Since I have been known to complain about the inaction of the Beit Din on occasion, particularly the unwillingness of some dayanim to make tough decisions about recalcitrant husbands who won’t give a get, it is only right to post the following article, published on Ynet. The article is about a recent decision of the Jerusalem Rabbinic Court to sentence such a husband to a further prison sentence, even though he has already been in prison for ten years, and still refuses to give his wife a get.
This is what you call irrational revenge.
The man had already served a 10-year prison sentence, and yet was adamant not to grant his wife a divorce.
He was released from jail several days ago, after serving the most severe punishment the court is authorized to sentence a husband to for refusing to divorce his wife – 10 years in prison. He survived tough sanctions, including solitary confinement, but wouldn’t give in.
About two months ago, during a court session, the judges said they were under the impression that “the husband is encouraged by the fact that the 10-year prison term is about to end”.
They decided to place him in solitary confinement for the entire Passover holiday, including the Seder night – but that didn’t help either, and the man stuck to his refusal not to give his wife a divorce.
On the eve of his release, the woman asked that he be given another punishment, for fear that she would be chained to her marriage forever, but his lawyers argued that the court no longer had the authority to send him to jail and therefore he must be set free.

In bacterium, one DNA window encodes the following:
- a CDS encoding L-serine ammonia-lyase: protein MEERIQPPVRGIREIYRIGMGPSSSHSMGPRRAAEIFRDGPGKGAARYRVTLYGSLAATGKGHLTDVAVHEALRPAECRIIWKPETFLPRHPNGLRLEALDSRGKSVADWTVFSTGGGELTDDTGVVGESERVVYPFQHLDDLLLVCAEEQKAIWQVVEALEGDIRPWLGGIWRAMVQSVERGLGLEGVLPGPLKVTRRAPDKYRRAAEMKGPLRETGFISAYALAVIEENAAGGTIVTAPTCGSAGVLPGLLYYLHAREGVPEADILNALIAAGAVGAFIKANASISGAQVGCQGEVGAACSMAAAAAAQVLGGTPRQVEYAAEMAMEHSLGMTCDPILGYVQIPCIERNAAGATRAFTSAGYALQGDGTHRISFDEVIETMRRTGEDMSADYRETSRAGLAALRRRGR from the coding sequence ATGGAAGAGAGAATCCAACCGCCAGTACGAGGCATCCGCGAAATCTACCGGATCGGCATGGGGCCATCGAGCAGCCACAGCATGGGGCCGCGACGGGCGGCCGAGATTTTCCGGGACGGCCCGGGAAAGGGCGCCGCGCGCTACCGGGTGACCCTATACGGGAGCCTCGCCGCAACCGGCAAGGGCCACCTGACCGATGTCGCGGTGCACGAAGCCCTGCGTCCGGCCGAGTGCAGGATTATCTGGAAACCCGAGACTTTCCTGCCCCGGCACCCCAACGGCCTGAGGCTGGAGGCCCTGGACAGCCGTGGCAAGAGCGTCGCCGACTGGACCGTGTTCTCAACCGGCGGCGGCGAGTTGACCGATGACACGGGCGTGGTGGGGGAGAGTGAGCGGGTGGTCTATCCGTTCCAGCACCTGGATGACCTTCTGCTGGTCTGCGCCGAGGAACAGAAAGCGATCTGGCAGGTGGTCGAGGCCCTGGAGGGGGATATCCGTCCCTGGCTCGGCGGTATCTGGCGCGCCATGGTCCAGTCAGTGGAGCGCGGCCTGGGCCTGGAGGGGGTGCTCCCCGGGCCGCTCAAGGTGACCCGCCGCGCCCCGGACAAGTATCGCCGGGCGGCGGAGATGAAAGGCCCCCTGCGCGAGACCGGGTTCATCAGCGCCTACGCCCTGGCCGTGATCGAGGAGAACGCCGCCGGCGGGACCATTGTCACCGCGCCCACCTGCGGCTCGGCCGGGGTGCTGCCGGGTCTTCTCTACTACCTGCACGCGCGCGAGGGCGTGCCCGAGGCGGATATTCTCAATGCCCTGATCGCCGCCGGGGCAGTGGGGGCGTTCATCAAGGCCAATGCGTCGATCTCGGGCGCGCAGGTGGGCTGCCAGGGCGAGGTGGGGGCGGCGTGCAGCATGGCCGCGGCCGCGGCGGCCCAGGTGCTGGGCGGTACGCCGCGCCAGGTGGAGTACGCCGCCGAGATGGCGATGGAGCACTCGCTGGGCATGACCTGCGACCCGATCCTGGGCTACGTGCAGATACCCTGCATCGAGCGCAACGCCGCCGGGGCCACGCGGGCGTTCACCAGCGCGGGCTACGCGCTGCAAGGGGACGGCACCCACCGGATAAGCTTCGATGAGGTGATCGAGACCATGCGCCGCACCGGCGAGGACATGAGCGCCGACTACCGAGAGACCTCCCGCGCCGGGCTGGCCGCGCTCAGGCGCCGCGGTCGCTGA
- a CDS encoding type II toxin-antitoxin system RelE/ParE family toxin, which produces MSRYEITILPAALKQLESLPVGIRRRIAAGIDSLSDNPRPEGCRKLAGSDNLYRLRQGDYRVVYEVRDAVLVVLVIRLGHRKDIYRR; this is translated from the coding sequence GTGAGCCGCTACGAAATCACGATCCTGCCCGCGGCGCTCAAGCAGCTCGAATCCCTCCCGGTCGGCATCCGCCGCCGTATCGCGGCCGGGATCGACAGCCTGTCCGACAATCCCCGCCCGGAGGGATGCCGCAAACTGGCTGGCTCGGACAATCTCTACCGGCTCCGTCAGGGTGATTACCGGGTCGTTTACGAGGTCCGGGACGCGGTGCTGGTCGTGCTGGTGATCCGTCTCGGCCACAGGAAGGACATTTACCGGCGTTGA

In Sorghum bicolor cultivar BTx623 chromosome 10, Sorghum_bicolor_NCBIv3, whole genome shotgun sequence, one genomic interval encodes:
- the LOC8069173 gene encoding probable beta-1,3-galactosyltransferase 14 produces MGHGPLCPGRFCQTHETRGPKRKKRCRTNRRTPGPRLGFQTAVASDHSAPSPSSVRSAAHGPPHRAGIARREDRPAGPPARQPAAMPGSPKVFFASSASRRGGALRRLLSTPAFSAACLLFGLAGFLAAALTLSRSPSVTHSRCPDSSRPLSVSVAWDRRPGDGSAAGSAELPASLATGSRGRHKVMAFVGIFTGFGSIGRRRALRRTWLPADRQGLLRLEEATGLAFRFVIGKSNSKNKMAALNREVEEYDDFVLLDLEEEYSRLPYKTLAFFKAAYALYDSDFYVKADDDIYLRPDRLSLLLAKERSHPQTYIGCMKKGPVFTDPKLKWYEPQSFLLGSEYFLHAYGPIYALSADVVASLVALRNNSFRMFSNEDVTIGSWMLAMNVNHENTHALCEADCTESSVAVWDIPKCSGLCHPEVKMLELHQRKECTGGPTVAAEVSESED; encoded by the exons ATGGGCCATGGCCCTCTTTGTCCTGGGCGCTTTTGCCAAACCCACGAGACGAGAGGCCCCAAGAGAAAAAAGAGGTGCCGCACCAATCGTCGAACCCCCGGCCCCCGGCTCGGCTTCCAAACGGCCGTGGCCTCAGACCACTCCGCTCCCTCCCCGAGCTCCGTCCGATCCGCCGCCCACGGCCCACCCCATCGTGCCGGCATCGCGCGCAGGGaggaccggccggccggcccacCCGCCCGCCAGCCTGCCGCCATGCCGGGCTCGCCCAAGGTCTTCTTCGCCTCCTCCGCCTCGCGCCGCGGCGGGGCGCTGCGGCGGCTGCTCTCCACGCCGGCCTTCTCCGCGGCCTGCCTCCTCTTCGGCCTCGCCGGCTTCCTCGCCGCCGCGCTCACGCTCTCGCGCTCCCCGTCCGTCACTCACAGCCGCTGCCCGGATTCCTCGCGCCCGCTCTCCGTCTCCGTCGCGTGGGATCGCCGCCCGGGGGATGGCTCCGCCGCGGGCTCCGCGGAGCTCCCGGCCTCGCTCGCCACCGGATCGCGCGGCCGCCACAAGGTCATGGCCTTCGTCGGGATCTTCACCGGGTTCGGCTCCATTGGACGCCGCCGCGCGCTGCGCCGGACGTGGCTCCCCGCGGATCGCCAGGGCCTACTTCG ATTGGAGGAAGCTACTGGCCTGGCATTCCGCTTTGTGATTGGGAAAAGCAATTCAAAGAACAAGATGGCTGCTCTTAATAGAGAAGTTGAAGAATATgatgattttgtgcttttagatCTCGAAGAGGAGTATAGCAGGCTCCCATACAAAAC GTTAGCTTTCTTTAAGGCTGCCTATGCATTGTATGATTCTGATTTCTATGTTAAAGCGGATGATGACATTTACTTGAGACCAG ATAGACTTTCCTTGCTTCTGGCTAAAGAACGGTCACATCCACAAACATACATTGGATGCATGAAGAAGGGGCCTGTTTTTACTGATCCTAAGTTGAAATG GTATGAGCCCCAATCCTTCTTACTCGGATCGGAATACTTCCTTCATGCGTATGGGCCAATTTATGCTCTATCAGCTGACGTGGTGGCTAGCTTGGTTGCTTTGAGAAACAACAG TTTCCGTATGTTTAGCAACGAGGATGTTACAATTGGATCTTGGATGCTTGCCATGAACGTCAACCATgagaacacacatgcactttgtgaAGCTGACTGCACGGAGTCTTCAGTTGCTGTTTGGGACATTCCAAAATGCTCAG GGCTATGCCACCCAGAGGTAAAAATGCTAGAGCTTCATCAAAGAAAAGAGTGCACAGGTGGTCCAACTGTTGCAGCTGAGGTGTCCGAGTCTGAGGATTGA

The judges – Rabbi Israel Yifrach, Rabbi Eliyahu Abergil and Rabbi Yosef Goldberg – stood by the woman and for the first time made use of a different law, which allows for the husband to be jailed for an unlimited period of time.
The law, “Forcing obedience,” authorizes all religious courts to enforce their rulings through a fine or unlimited prison term. The man was sent back to jail until he agrees to give his “chained” wife a divorce.
The use of this provision of law, enacted in 1981, is for the enforcement of the delivery of documents and upholding rulings on child visitations, and was never used before to force a husband to grant his wife a “get”. It was used for the first time in this case after the judges consulted the rabbinical courts’ legal advisor, Attorney Rabbi Shimon Yaakobi.
“We are about to see one gate locked in the face of the woman, following the end of the 10-year prison term,” the court said in its decision. “It’s only right that a woman held captive in marriage will have a gate of hope opened to be free of her husband’s burden…”
See here for the full article.